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‘We set unrealistic standards, feel worse about ourselves’: how social media affects mental health

The impact of social media on mental health has often been a matter of debate. But this issue has raised concern recently. Whistleblower Francis Haugen, a former Facebook Employee reveals harmful effect of Instagram on mental health and self-esteem of teenage girls.

a wall street journal The article published in September shared the findings of Facebook’s internal study, according to which, 32 percent of teenage girls said they “felt bad about their bodies, Instagram made them feel worse”.

Several studies in the past have shown how social media influences body image. Ketki Natekar, Psychologist Mindpeer, explains, “Research shows who you follow has a huge impact on how you feel about yourself or your body. If we follow appearance-related pages, we can hold unrealistic standards about how we should look worse about ourselves.”

Social media has blurred the lines between the virtual and real world for many users. (source: Pixabay)

The psychologist further shares, “A survey conducted on 1,244 women between the ages of 15 and 65 in 20 Indian cities including Delhi NCR, Mumbai, Bengaluru, Hyderabad and Chennai found that 76 per cent believed that media portrayals of beauty contribute. to body shaming. Again, 89 percent of women reported feeling uncomfortable about themselves when they read comments on social media about other people’s appearance.

But how can social networking apps leave such a deep impression? A primary reason, as the experts note, is that a significant portion of our day revolves around social media. Eventually, it has become one of the most convenient ways to pass the time, whether we are waiting for someone or something, or to escape boredom. With more and more time invested in the virtual world, this is what shapes our understanding of reality. Ironically, what we see on screen is only half true and sometimes, not true at all.

“Our virtual self is different from the real self. If a person is ignored on social media and doesn’t get likes and comments on a post, he can feel sad, irritated and even anxious,” Dr. Satish Kumar CR , Emphasis Consultant-Clinical Psychology, Manipal Hospital, Old Airport Road.

Natekar says “with” lots of filters And with photo editing available, the appearances we follow are often untrue. The more time we spend online, the less time we spend in face-to-face interactions, affecting our overall well-being and making it less likely to meet and interact with real motivations. “

Unfortunately, the situation has only escalated in the last two years, especially amid the pandemic, where the screen time of teenagers has increased significantly, shares Dr. Ajay Dudhane, President, Anandavan De-addiction Center in Pune. also treats “From what I’ve noticed, today’s teens use Instagram a lot more than Facebook or Twitter, apart from a few video sharing apps. They feel the urge to become a viral sensation; they emulate influencers or They instantly make videos and reels on social media trends. Not only in the city but in rural areas too, it is becoming a trend. But, often, they follow the wrong role models on social media.” As a result, they end up living in a world of fantasy, he adds.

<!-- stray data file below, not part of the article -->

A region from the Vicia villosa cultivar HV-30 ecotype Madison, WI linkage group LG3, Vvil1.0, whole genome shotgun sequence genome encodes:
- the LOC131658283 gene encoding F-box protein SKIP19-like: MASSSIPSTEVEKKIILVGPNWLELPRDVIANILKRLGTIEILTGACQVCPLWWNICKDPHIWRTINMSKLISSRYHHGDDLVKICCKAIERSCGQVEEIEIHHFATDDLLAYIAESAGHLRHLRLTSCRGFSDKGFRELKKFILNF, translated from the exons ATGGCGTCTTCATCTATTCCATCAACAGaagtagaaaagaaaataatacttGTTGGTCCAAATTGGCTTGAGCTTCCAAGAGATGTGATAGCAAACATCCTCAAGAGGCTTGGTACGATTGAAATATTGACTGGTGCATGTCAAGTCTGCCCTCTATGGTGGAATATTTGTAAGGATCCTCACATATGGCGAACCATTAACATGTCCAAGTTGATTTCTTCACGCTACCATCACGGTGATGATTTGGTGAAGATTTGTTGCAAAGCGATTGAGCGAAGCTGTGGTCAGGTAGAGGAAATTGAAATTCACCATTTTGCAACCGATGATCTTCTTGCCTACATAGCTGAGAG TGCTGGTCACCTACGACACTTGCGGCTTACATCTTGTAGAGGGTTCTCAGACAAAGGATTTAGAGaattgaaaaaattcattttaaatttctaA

What can cause all this is a change in personality. Dudhane points out that excessive screen time disturbs sleep. “It also affects the body clock and one’s eating patterns. The person becomes hyper and irritable.”

A simple way to cope is to set realistic limits on how much time you want to spend on social media. “Balance your time on social media with real conversations. Decide who you want to follow on social media,” advises Ketki. More importantly, work on boosting your self-esteem and self-image, he emphasized.

Influencers play an equally important role in the kind of content that one sees online. Therefore, it is important that they take responsibility for what they share on social media. Popular digital content creator and influencer Masoom Minawala says, “I stick to my ideals and focus on sharing content that resonates with my audience, as well as important and powerful, on social media. Many things can affect the audience on social media in one way or the other, but what is important here is to focus on the positive side of things, not just for you but for everyone out there.”

“I also emphasize that Instagram is a part of life and not my whole life so that people don’t make the mistake of thinking my life is just a grid. Keeping the type of audience in mind; I only post such content I am someone who is positive, influential, informative and empowering. I think a clear mindset is the way to go,” she expresses.

Dr Kumar advises that it is also important to strictly avoid engaging on social media from time to time. “Deliberately avoiding posting pictures and stopping looking at social media multiple times a day can be very beneficial. Don’t check it first thing in the morning and midnight and whenever you feel bored. Trying to put the phone away especially while sleeping at night. Socializing and making friends and talking to people in real life can be very rewarding. “

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